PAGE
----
When you hear about mummies, most people think of the Egyptian pharaohs buried in their pyramids or skeletal remains found in South America, but Greenland?

Indeed, the Qilakitsoq Mummies are not famous, but in many ways, they’re way more fascinating than their much older Egyptian counterparts.

For one thing, the Greenland mummies deserve attention as the conservation process was all-natural and they were so well preserved researchers were able to tell they died on a full stomach and what was their last meal.

What was not established was how they died and how they ended up in two mass graves. Perhaps the most compelling question is whether one or both of the children found in the two graves were buried alive.

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10 /10 Eight Inuit Mummies

The eight mummies were discovered by accident in 1972 by two brothers who were grouse hunting near the ancient Qilakitsoq settlement in the Uummannaq region, some 280 miles north of the Arctic Circle.

This is far into the Inuit territory, and by all accounts, the bodies preserved in ice belong to this population, specifically to the Thule culture.

Today, four of the mummies are on permanent display at the Greenland National Museum in Nuuk.

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9 /10 Perfect Mummification Conditions

There were two graves not more than 3 ft apart. Archaeologists believe the bodies were so well preserved because it’s an arid environment, with freezing temperatures for most of the year.

Also, the graves were dug at the foot of a big overhanging stone that probably helped keep any moisture away. Radiocarbon dating tests showed that all eight of them died around 1475 AD.

8 /10 Three Generations, Two Graves

There were three women and two children in the first grade, one of them a six-month-old baby. Two of the women were in their 20s, while the other must have been aged 25-35 at the time of her death.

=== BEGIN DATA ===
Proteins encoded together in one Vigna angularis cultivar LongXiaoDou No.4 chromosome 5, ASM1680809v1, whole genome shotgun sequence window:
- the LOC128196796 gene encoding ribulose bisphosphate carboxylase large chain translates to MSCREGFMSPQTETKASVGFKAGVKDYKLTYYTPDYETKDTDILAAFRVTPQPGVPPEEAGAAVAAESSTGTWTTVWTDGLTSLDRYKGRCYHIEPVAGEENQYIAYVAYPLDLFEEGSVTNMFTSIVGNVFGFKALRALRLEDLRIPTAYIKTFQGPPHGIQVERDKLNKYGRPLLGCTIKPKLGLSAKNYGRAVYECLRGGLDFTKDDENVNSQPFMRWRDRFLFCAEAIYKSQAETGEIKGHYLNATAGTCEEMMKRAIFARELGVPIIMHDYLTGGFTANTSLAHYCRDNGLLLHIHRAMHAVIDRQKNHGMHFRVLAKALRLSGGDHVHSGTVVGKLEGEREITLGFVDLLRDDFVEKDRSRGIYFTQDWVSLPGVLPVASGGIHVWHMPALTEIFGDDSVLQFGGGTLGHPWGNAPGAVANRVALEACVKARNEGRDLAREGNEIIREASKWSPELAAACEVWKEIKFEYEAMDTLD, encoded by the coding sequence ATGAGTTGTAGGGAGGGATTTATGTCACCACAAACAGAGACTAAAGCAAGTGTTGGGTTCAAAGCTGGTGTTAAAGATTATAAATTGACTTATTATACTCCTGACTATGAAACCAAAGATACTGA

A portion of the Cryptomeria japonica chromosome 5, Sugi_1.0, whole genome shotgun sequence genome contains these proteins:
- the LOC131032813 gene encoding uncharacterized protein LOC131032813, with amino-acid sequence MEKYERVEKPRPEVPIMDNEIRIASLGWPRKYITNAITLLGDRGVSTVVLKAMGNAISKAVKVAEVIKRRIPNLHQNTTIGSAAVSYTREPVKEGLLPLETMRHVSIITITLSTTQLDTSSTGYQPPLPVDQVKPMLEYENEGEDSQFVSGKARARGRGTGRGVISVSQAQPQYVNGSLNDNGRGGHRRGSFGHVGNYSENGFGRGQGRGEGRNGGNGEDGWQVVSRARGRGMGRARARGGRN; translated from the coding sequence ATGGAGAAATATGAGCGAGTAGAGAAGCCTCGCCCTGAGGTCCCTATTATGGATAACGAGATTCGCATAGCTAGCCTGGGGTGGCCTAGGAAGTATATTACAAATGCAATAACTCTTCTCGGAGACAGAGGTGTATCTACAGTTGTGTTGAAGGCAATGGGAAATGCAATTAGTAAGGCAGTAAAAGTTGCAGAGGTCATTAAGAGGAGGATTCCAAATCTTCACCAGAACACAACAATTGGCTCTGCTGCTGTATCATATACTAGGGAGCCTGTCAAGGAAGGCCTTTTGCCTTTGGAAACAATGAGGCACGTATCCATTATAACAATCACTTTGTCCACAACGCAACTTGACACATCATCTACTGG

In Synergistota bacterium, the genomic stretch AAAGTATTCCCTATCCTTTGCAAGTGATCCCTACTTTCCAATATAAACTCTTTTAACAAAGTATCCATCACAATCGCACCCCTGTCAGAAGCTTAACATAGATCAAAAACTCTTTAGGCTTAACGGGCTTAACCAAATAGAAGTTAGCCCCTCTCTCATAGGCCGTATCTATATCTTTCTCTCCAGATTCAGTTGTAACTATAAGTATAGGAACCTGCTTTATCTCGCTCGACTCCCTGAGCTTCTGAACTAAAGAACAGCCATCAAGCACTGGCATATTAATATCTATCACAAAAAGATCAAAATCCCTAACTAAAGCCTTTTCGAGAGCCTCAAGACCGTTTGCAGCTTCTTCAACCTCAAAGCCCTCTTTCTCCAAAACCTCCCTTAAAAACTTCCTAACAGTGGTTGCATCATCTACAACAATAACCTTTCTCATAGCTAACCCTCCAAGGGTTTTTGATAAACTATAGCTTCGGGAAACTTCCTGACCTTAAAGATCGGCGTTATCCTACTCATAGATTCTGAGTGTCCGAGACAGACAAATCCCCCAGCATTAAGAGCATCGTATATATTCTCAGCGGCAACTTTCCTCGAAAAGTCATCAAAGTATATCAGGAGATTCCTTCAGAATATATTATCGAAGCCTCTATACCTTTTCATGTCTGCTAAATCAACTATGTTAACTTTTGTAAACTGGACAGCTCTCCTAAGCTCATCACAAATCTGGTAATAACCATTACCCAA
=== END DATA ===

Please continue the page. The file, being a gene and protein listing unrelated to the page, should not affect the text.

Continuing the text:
The second grave contained the bodies of another three women. Two of them were over 50, which is quite old for those times, and the third was a young woman, 18-20 years old.

DNA testing on their hair and nails showed that the women were related among themselves, and it’s possible that the two older women were sisters.

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7 /10 Tribal Tattoos

Five of the Qilakitsoq mummies had lines tattooed on their faces. They had black or blue lines painted on their cheeks and over their eyes. Also, three of them had several lines on their chins.

Furthermore, two of the mummies had one dot on the forehead. It’s impossible to tell what the tattoos in each case stood for.

However, one of the women had no tattoos on her face, which probably indicates she wasn’t married or didn’t have children.

6 /10 Fish, Plants, And Reindeer Meat

After being frozen for 500 years, the mummies are incredibly fragile, and the archaeologists did their best to preserve them.

They chose not to take their clothes off or to dissect them and opted for non-invasive research methods.